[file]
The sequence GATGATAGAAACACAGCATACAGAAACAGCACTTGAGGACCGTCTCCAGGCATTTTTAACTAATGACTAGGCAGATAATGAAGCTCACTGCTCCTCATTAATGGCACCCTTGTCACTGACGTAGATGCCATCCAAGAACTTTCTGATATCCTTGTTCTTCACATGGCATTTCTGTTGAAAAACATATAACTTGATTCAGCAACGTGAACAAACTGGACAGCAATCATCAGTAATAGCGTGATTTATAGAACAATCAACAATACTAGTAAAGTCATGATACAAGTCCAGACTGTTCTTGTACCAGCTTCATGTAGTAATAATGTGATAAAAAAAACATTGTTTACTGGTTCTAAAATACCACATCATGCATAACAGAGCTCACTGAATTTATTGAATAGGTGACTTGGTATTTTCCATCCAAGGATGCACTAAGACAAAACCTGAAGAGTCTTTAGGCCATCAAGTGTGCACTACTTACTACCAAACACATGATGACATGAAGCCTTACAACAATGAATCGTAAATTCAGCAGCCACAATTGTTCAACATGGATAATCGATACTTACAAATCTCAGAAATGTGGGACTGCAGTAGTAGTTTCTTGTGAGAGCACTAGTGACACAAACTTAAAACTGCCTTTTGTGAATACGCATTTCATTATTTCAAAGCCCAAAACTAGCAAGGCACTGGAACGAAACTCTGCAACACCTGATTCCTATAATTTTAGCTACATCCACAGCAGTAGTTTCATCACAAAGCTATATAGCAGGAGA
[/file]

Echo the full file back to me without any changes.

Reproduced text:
The sequence GATGATAGAAACACAGCATACAGAAACAGCACTTGAGGACCGTCTCCAGGCATTTTTAACTAATGACTAGGCAGATAATGAAGCTCACTGCTCCTCATTAATGGCACCCTTGTCACTGACGTAGATGCCATCCAAGAACTTTCTGATATCCTTGTTCTTCACATGGCATTTCTGTTGAAAAACATATAACTTGATTCAGCAACGTGAACAAACTGGACAGCAATCATCAGTAATAGCGTGATTTATAGAACAATCAACAATACTAGTAAAGTCATGATACAAGTCCAGACTGTTCTTGTACCAGCTTCATGTAGTAATAATGTGATAAAAAAAACATTGTTTACTGGTTCTAAAATACCACATCATGCATAACAGAGCTCACTGAATTTATTGAATAGGTGACTTGGTATTTTCCATCCAAGGATGCACTAAGACAAAACCTGAAGAGTCTTTAGGCCATCAAGTGTGCACTACTTACTACCAAACACATGATGACATGAAGCCTTACAACAATGAATCGTAAATTCAGCAGCCACAATTGTTCAACATGGATAATCGATACTTACAAATCTCAGAAATGTGGGACTGCAGTAGTAGTTTCTTGTGAGAGCACTAGTGACACAAACTTAAAACTGCCTTTTGTGAATACGCATTTCATTATTTCAAAGCCCAAAACTAGCAAGGCACTGGAACGAAACTCTGCAACACCTGATTCCTATAATTTTAGCTACATCCACAGCAGTAGTTTCATCACAAAGCTATATAGCAGGAGA